Christoph Nedopil Wang, director of the Fanhai green finance centre, said Chinese investments in Eritrea were related to mining, including potash, a potassium-rich salt. He cited the Sichuan Road and Bridge Group’s buyout this year of Australia’s Danakali Colluli potash project worth US$131 million as an example.
China is currently engaged in gold and polymetallic mining in Eritrea; with most of the country’s copper ore and zinc ore exported to China. In 2018, Zijin Mining Group
acquired Canada’s Nevsun Resources Ltd for US$1.4 billion.
Chris Devonshire-Ellis, chairman of consulting firm Dezan Shira & Associates, said the jump in the first-half belt and road numbers for Eritrea came from a very small base rather than a large investment. He said the country was of strategic interest because of its long coastline, including a couple of larger ports.
“These can provide regional maritime connectivity (neighbouring Sudan is another China play) as well as military naval support as the Horn of Africa is notorious for piracy,” Devonshire-Ellis said. “For both China and Russia then, Eritrea has potential – and could even become a link to the INSTC [International North–South Transport Corridor] in time.”
In recent months, Isaias has met his Chinese and Russian counterparts. In May, he made a four-day state visit to China, where President Xi Jinping promised to encourage and support Chinese companies to invest in Eritrea and strengthen cooperation in infrastructure, telecommunications, agriculture, mining and fisheries. Further, Xi said China would continue sending medical teams and senior agricultural experts to Eritrea.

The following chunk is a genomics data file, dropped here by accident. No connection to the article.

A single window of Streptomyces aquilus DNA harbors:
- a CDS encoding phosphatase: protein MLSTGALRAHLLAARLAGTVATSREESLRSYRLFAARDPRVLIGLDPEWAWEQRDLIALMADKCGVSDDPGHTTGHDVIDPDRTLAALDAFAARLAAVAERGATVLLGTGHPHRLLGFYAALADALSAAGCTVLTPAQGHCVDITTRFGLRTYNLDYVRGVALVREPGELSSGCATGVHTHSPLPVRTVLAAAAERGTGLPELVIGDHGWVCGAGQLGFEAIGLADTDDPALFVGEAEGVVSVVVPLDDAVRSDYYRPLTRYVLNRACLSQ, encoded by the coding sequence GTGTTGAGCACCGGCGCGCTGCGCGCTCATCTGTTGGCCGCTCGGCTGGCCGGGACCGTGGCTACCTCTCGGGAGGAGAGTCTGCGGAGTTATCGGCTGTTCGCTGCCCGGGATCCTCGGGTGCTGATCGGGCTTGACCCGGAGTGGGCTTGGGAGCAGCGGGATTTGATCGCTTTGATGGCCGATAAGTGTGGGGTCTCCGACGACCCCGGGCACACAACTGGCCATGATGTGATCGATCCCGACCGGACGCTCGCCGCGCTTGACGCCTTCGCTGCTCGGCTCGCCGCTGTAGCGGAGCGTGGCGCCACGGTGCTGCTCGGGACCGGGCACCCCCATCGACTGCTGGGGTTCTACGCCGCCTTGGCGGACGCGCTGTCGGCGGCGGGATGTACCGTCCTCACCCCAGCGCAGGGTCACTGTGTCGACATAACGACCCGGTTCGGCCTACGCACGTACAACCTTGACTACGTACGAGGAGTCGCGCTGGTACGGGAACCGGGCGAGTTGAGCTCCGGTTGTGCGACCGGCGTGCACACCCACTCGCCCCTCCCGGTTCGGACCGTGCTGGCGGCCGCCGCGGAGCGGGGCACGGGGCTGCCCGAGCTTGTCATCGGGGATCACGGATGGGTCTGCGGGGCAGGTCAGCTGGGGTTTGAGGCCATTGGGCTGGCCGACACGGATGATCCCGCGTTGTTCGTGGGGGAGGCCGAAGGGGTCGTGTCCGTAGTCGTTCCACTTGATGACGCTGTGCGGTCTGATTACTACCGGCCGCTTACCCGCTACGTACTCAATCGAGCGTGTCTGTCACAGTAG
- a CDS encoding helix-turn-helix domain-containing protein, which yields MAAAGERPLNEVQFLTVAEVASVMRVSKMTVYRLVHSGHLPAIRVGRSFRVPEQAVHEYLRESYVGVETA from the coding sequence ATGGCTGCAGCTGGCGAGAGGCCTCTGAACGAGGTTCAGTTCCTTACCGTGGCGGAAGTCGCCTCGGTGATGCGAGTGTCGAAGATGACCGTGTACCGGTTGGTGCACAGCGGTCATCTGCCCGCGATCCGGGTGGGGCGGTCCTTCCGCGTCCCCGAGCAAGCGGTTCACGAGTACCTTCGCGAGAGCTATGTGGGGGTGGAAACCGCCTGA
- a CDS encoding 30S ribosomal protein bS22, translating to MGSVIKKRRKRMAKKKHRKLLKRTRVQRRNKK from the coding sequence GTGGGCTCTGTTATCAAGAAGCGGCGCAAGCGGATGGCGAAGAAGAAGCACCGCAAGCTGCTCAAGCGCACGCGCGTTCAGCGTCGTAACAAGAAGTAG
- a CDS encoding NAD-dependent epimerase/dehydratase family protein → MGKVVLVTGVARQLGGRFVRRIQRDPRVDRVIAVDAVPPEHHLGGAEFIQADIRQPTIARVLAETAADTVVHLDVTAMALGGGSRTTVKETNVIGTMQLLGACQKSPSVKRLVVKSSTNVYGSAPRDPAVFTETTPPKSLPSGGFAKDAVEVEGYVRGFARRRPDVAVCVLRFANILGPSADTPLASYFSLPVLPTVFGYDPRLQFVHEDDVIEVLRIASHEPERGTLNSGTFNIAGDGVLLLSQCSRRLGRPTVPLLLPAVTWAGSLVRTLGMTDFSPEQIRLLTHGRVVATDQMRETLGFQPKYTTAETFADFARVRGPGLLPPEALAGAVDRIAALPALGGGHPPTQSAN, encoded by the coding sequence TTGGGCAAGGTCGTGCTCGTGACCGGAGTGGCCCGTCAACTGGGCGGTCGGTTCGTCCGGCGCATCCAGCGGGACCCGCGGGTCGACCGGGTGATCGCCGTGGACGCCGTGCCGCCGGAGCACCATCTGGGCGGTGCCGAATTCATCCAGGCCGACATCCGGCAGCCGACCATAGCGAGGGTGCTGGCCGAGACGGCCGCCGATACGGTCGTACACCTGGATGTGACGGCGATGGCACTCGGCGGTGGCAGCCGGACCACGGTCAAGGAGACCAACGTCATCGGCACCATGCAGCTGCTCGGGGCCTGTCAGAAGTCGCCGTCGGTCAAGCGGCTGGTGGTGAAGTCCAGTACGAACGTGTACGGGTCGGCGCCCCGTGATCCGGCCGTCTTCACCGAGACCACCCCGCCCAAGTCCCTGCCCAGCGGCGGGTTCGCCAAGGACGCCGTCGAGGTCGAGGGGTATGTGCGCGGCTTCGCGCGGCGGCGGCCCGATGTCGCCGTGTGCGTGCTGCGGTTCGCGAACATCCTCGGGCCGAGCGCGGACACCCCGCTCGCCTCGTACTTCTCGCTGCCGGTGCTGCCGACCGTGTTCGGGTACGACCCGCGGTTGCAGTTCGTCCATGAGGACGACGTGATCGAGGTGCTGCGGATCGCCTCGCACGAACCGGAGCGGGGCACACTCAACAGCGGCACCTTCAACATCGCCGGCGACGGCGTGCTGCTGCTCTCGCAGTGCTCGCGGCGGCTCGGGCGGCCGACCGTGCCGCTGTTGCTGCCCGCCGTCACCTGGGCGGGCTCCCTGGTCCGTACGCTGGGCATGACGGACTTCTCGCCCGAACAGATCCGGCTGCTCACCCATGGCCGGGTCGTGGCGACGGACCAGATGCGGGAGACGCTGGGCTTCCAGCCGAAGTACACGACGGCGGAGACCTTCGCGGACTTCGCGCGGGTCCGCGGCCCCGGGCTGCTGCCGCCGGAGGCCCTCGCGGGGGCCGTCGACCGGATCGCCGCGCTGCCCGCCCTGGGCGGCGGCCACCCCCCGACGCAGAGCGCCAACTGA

Also in May, Isaias made a four-day state visit to Moscow and then in July attended the Russia-Africa Summit in St Petersburg. Russian President Vladimir Putin said an ad hoc working group was “set up to look into opportunities to boost trade and step up economic cooperation between our countries”.
According to Joshua Meservey, a senior fellow at the Hudson Institute who focuses on great power competition in Africa, Eritrea holds a commanding position on the Bab-el-Mandeb Strait, a global shipping choke point where Eritrean islands pepper the Red Sea approach to the strait.
Seifudein Adem, an Ethiopian global affairs professor at Doshisha University in Japan, said Eritrea had become the darling of both Russia and China because of its strategic Red Sea location, one of the world’s major sea routes, and proximity to Middle East oil reserves.
Eritrea’s access to the Red Sea, the Suez Canal and Persian Gulf waters and onwards to the Indian Ocean is important for the success of the maritime silk road, part of Xi’s belt and road programme.
“In a sense, Eritrea’s recent flirtation with Russia and China and turning its back on the West can thus be seen as a default mode of diplomacy for Eritrea under the circumstances,” Adem said.